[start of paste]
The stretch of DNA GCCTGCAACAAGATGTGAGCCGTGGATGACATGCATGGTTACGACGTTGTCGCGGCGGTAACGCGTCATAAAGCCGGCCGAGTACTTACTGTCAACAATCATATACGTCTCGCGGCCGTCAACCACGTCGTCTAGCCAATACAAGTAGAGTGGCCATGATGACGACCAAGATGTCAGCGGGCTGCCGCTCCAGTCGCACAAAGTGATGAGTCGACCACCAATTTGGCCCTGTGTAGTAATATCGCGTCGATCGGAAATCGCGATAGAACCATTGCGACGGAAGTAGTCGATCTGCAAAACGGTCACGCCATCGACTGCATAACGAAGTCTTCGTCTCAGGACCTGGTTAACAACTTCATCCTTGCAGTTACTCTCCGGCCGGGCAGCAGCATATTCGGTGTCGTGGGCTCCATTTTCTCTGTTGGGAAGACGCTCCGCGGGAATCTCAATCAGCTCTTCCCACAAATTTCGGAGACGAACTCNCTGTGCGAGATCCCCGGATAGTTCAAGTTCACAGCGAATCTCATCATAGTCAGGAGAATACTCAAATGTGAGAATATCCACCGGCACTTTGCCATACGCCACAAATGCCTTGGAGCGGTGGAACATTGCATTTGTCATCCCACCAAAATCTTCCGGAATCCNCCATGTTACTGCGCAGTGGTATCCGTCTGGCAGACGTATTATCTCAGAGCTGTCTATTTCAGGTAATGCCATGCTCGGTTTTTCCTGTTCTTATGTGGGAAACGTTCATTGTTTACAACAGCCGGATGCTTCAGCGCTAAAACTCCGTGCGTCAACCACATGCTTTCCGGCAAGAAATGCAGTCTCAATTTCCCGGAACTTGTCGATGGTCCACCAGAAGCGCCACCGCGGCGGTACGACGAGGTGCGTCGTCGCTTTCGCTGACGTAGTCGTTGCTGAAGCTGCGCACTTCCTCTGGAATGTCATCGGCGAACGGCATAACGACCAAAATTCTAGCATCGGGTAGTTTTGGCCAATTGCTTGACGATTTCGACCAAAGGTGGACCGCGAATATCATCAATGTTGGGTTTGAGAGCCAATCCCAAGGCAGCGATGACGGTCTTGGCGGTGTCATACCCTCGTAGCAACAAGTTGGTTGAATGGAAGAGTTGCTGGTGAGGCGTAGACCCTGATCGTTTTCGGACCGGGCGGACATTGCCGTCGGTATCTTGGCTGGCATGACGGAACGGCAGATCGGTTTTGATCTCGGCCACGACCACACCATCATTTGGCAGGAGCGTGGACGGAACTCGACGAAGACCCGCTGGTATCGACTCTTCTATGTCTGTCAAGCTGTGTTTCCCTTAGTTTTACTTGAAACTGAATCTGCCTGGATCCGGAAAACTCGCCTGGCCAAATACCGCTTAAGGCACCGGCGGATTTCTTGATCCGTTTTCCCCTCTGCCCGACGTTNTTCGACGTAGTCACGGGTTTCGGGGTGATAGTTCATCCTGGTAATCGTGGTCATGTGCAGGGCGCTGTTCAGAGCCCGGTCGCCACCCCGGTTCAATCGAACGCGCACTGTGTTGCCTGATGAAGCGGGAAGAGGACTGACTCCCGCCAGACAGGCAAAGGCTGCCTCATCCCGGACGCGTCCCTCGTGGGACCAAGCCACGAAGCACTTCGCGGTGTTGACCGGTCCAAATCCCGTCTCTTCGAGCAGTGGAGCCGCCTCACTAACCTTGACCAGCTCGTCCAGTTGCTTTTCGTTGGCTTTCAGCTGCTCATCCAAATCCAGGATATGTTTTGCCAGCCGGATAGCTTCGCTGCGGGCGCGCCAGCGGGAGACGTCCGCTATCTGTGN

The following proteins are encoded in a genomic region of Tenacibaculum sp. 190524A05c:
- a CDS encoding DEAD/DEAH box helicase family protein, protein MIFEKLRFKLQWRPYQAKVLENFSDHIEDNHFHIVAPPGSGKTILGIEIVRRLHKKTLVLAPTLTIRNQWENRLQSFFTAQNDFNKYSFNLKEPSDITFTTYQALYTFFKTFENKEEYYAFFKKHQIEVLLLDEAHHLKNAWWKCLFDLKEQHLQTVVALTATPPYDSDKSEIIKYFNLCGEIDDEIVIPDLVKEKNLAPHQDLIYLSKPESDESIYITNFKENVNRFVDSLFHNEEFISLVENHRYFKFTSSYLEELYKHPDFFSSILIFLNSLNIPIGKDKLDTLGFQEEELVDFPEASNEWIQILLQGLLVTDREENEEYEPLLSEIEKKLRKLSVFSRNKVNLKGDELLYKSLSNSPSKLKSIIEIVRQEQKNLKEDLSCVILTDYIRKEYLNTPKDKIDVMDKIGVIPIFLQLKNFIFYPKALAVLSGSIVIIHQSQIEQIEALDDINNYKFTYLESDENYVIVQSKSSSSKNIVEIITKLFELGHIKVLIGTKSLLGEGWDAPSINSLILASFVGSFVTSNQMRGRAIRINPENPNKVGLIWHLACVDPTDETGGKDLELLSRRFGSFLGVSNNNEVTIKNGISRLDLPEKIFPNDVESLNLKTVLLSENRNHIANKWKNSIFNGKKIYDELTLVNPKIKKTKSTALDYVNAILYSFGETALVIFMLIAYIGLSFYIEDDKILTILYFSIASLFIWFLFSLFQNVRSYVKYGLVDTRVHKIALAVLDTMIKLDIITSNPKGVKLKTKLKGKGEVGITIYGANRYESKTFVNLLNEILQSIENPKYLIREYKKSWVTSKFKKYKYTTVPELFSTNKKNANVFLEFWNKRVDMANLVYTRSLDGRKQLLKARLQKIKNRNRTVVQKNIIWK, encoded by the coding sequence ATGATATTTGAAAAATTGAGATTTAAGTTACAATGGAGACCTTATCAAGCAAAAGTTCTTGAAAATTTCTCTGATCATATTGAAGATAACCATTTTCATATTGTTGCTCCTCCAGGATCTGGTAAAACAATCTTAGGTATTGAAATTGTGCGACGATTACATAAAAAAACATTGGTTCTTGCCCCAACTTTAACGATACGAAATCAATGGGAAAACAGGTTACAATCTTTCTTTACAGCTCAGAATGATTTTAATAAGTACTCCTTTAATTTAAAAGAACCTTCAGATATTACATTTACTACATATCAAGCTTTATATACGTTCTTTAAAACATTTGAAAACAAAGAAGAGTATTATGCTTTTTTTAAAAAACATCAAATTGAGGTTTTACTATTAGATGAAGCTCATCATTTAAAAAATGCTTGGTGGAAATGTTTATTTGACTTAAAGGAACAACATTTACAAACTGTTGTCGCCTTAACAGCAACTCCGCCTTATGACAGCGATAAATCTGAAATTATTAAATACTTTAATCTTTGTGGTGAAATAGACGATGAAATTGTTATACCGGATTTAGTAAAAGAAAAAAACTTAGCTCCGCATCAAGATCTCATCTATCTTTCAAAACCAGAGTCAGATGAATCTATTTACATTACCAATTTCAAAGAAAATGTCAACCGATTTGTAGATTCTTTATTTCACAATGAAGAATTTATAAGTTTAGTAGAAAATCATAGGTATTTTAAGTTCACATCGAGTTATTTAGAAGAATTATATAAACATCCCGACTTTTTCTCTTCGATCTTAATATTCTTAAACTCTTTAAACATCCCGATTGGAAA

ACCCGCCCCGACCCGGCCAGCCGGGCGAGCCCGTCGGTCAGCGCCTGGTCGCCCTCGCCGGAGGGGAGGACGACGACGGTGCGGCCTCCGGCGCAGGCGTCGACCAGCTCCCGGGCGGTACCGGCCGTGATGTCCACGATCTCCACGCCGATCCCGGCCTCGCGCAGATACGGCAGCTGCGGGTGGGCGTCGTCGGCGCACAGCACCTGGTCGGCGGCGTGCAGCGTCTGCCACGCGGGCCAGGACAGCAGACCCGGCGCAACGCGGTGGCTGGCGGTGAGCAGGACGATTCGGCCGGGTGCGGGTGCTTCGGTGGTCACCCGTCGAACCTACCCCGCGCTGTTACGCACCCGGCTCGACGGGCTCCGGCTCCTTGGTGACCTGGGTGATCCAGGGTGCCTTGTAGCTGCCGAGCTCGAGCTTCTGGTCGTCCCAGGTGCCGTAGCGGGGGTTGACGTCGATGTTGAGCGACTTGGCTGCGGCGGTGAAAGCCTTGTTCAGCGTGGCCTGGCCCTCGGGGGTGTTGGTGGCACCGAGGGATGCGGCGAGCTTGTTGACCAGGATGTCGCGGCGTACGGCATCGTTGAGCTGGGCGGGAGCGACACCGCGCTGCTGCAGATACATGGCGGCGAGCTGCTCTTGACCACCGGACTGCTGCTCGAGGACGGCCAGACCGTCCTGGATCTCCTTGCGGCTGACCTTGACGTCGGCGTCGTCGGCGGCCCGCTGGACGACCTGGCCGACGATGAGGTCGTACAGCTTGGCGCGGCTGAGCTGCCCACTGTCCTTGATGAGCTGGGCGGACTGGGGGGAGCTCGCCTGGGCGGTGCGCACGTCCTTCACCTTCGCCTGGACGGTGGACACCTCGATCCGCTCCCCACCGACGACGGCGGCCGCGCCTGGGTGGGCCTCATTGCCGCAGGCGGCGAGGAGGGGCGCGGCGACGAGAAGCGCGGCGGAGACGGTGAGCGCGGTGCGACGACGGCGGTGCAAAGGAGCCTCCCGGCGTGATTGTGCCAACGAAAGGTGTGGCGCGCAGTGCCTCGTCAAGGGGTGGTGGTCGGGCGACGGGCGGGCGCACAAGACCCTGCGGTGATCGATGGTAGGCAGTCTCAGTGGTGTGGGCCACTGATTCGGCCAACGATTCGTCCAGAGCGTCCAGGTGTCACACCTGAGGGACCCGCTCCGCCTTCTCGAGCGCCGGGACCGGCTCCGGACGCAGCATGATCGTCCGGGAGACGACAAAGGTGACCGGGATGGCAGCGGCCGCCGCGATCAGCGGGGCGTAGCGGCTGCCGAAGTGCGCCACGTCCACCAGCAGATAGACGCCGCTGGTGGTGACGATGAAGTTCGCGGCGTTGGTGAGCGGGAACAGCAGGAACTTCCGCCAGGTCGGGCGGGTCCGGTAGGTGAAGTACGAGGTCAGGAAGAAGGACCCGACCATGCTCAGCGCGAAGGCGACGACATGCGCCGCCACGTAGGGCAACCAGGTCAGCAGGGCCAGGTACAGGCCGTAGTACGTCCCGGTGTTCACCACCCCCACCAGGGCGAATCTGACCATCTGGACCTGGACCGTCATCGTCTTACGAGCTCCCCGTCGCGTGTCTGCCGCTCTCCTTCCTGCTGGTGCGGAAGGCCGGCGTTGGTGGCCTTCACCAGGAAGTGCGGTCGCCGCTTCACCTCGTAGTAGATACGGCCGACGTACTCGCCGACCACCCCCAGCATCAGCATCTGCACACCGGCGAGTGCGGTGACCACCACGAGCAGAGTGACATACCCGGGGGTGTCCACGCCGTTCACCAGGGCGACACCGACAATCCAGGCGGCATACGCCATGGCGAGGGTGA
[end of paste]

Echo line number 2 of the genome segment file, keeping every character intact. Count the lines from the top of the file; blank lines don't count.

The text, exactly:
The following proteins are encoded in a genomic region of Tenacibaculum sp. 190524A05c: